Madam Temporary Speaker, I also want to associate myself with this Motion. This gentleman inspired many people in the world when he came into office in 2008. However, whether it is due to domestic problems or not, he has ignored his territory of Africa. In 2009, when he went to Egypt and Ghana, he promised to go for true partnership with Africa particularly in terms of trade and investment. When Mr. Bill Clinton was the President, he looked after countries which were his roots like Ireland. He actually spent time to ensure that that country secured peace. I think President Obama should not have come later in the day. Madam Temporary Speaker, let me say two things. One is with regard to his meeting with the Government. Of course, the days when America used to tell people a lot of things in Africa are gone. Nonetheless, I think it is important that he emphasizes on the issue of security particularly on how to deal with terrorism because the biggest challenge of this country is failing to learn from people who have spent time and energy in dealing with this matter. I particularly want President Obama to advise Kenya – the advice read to the media recently by Johnnie Carson and Mr. Bellamy, the former Ambassador here – on how to deal with communities in those areas. He should advise on how to avoid punishing communities collectively – extra judicial killings, arrests, disappearances and the kind of treatment of Non-Governmental Organizations (NGOs) that we see of Haki Africa and others. I think these are issues that they need to explain. They will in the long term only create resentment and more opportunities for terrorism. It is important to address issues of inequalities in terms of development and education in addressing these problems that we have. I expect him to address that. Lastly, Madam Temporary Speaker, this country expects that they will discuss with President Obama trade, infrastructure, health and other serious issues. This is the hub of not only East Africa but Sub-Saharan Africa. I think it is important that they send out a message. Americans have always concentrated on capacity building and The electronic version of the Senate Hansard Report is for information purposes only. A certified version of this Report can be obtained from the Hansard Editor, Senate.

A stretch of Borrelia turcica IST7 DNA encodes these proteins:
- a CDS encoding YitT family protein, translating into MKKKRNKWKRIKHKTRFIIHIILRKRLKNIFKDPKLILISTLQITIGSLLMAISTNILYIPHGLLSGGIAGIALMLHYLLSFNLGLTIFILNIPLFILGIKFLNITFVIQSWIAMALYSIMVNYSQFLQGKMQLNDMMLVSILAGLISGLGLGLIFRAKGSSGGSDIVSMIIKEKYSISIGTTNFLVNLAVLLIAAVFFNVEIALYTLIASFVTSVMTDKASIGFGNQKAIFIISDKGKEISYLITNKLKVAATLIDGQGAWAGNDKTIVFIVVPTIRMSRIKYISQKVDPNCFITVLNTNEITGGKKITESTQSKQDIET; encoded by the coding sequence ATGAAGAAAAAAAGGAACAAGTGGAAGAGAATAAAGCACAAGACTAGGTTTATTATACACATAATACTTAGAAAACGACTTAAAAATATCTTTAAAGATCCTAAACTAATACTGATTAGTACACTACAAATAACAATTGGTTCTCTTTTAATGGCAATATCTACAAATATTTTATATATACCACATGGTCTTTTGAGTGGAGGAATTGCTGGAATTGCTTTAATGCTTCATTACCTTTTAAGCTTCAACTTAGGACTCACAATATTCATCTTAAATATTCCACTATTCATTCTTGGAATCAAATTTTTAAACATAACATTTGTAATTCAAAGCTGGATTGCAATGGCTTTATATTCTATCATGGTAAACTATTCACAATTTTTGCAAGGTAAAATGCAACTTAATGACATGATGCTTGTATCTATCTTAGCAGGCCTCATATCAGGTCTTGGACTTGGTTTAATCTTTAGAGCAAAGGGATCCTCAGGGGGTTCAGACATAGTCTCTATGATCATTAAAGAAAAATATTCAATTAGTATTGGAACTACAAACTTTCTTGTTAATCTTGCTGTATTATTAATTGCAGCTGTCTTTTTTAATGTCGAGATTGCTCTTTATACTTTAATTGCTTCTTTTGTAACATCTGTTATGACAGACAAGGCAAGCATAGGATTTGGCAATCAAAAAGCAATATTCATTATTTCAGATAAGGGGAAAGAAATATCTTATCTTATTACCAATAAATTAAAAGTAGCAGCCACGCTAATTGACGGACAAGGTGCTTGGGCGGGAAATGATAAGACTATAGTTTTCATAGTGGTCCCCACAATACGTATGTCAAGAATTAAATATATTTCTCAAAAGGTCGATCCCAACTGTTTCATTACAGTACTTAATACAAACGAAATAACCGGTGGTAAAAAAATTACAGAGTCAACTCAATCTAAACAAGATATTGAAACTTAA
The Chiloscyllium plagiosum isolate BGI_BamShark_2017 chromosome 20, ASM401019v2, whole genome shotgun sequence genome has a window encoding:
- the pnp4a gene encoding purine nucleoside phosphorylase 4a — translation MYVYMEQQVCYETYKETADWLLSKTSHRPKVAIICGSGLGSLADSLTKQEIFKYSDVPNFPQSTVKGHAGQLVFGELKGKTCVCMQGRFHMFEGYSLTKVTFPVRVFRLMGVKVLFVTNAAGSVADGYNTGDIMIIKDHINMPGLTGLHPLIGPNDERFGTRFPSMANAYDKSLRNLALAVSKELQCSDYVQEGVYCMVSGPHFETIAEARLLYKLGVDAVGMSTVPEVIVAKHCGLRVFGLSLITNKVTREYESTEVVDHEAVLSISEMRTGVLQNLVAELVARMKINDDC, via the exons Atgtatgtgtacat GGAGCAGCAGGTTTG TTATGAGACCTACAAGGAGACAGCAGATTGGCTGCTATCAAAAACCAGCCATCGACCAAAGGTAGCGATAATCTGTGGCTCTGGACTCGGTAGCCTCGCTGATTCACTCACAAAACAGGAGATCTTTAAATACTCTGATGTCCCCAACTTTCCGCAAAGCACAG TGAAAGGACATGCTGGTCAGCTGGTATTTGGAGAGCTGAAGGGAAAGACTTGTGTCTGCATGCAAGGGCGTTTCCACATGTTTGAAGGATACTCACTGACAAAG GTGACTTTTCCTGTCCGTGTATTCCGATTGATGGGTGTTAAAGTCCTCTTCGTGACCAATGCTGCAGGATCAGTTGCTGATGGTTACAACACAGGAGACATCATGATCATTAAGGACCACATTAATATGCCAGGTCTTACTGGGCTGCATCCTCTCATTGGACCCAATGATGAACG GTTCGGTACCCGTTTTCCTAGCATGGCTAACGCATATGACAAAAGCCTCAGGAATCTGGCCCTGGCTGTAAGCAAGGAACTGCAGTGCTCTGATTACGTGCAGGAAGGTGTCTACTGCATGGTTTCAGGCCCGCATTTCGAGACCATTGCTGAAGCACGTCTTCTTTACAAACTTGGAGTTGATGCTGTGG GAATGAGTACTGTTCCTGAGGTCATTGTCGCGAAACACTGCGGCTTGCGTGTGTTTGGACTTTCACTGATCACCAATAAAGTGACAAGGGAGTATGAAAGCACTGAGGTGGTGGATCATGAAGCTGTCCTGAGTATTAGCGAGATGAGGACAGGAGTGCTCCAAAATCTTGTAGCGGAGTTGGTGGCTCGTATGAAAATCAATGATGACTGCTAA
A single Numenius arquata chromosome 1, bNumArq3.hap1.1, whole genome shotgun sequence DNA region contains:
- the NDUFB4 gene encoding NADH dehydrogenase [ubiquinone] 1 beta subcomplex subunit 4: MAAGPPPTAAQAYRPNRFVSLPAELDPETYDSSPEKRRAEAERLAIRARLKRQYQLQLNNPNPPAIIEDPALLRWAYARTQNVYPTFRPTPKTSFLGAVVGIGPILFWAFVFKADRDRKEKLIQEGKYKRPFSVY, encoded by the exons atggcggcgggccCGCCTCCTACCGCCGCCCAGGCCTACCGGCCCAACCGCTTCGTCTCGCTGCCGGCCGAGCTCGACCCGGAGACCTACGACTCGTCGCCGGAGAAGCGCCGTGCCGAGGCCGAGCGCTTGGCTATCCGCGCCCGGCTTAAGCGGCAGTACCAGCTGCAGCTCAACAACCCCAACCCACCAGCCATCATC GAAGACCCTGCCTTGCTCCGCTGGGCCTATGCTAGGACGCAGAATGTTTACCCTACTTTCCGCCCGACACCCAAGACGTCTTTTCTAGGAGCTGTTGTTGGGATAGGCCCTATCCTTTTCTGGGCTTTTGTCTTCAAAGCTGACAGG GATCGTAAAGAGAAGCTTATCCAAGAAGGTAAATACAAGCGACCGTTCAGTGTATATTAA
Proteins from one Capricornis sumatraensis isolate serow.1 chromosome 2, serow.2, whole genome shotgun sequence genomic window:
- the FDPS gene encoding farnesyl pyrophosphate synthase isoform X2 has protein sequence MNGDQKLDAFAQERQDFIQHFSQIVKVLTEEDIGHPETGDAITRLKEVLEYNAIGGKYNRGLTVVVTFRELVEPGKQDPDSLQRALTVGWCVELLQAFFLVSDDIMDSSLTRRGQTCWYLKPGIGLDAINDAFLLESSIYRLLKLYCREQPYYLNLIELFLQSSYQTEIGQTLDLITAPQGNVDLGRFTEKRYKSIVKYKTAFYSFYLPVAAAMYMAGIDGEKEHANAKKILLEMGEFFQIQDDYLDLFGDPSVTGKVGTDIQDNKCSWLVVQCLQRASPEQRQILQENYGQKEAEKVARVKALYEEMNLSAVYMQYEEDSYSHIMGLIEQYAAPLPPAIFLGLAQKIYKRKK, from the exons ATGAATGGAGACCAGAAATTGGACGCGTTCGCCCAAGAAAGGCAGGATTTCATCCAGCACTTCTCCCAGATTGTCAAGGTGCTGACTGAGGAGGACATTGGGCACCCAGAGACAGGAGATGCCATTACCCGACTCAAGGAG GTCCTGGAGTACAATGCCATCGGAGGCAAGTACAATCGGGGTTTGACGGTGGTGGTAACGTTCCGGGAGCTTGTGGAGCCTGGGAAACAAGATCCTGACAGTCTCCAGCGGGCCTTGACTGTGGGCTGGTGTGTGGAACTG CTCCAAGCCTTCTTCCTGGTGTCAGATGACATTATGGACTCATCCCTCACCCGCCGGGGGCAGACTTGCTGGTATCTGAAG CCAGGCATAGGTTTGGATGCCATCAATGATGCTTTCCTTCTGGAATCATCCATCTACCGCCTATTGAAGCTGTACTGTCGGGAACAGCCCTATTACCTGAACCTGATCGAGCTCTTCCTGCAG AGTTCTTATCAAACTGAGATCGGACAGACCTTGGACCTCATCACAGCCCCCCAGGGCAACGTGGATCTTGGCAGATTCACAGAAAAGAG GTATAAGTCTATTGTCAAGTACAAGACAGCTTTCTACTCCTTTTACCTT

Madam Temporary Speaker, I rise to support this Motion. I am one of the few Kenyans who know President Obama personally having spent one year with him in 1990/91when we both studied at Harvard Law School. He is a very bright person and we studied courses related to reinvention of democracy, human rights and international law. I spent time taking tea with President Obama and he was very concerned and took a lot of interest about the happenings in Kenya at that time. That was the time of the clamor for multi-partism. There is a lot of hullaballoo in this country about the coming of President Obama. He is not a Kenyan but an American of Kenyan origin and he is coming here as an American President to promote America’s vital interests abroad. They are three at the moment. One is economic interest – promoting American trade and investment in the world. Two, he is coming to fight terrorism. The war against terror is also part of the American vital interest. Three is to expand the frontiers of democracy. Do not be surprised if he talks about gay rights because that is part of the agenda. In fact, they call it promotion of democracy abroad. Madam Temporary Speaker, those Kenyans who live in mud and grass thatched houses and who think that they will now live in a stone house because President Obama has come are wrong. Kenyan goats are not going to produce twins because President Obama has arrived. For a long time, the American foreign policy has caused a lot of suffering and poverty in this continent. Do not forget about the Structural AdjustmentProgrammes (SAPs) which reduced public spending by governments especially on vulnerable groups in the 1980s. We should not forget that the American foreign policy has focused more on values than on economic development and infrastructure of Africa. I do not remember a road in this country which was constructed by USA. Neither do I remember water projects which have been done by Americans. They have been left to Japan and China. Now that he has come to Kenya, fetched water in Kogelo and knows the problems of Kenyans, time has come for the American foreign policy towards Kenya to shift so that we do not merely focus on the lectures that they give us on democracy and corruption. They have lectured us for ten years and more, some of us have also gone to school with them and we know those things. Surely, even foolish people, after being taught for 10 years, should have learnt. Madam Temporary Speaker, let them come with new things. We would like more focus to be on economic transformation of this country. However much we preach to hungry Kenyans, they will never become democratic. The boys will still follow people with their little money and even kill opponents during campaigns. Let us promote the economy, do infrastructure and appeal to President Obama to shift the American foreign policy towards this country.